Targeted therapies have transformed the management of non-small cell lung cancer (NSCLC) and placed an increased emphasis on stratifying patients on the basis of genetic alterations in oncogenic drivers. To date, the best characterized molecular targets in NSCLC are the epidermal growth factor receptor (EGFR) and anaplastic lymphoma kinase (ALK). Despite steady advances in targeted therapies within these molecular subsets, however, acquired resistance to therapy is near universal. Recent preclinical models and translational efforts have provided critical insights into the molecular mechanisms of resistance to EGFR and ALK inhibitors. In this review, we present a framework for understanding resistance to targeted therapies. We also provide overviews of the molecular mechanisms of resistance and strategies to overcome resistance among EGFR-mutant and ALK-rearranged lung cancers. To date, these strategies have centered on the development of novel next-generation inhibitors, rationale combinations, and use of local ablative therapies, such as radiotherapy.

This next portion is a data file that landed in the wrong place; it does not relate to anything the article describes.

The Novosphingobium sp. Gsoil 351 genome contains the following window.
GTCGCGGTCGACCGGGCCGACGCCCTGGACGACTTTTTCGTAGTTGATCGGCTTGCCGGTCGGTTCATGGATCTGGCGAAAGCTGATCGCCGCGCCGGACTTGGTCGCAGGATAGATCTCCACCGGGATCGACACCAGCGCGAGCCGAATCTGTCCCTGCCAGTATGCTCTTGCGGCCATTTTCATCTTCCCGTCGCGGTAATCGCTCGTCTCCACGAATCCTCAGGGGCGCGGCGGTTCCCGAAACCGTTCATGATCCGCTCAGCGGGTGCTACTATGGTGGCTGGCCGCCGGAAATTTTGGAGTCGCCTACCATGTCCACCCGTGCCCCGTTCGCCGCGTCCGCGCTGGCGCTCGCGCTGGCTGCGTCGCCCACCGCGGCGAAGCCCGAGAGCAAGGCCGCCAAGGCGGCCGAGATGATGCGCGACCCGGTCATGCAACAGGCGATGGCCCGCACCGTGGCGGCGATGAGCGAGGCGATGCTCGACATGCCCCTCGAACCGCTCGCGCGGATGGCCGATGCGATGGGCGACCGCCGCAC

|Original language||English (US)|
|Number of pages||12|
|Journal||American Society of Clinical Oncology educational book. American Society of Clinical Oncology. Annual Meeting|
|State||Published - Jan 1 2017|
ASJC Scopus subject areas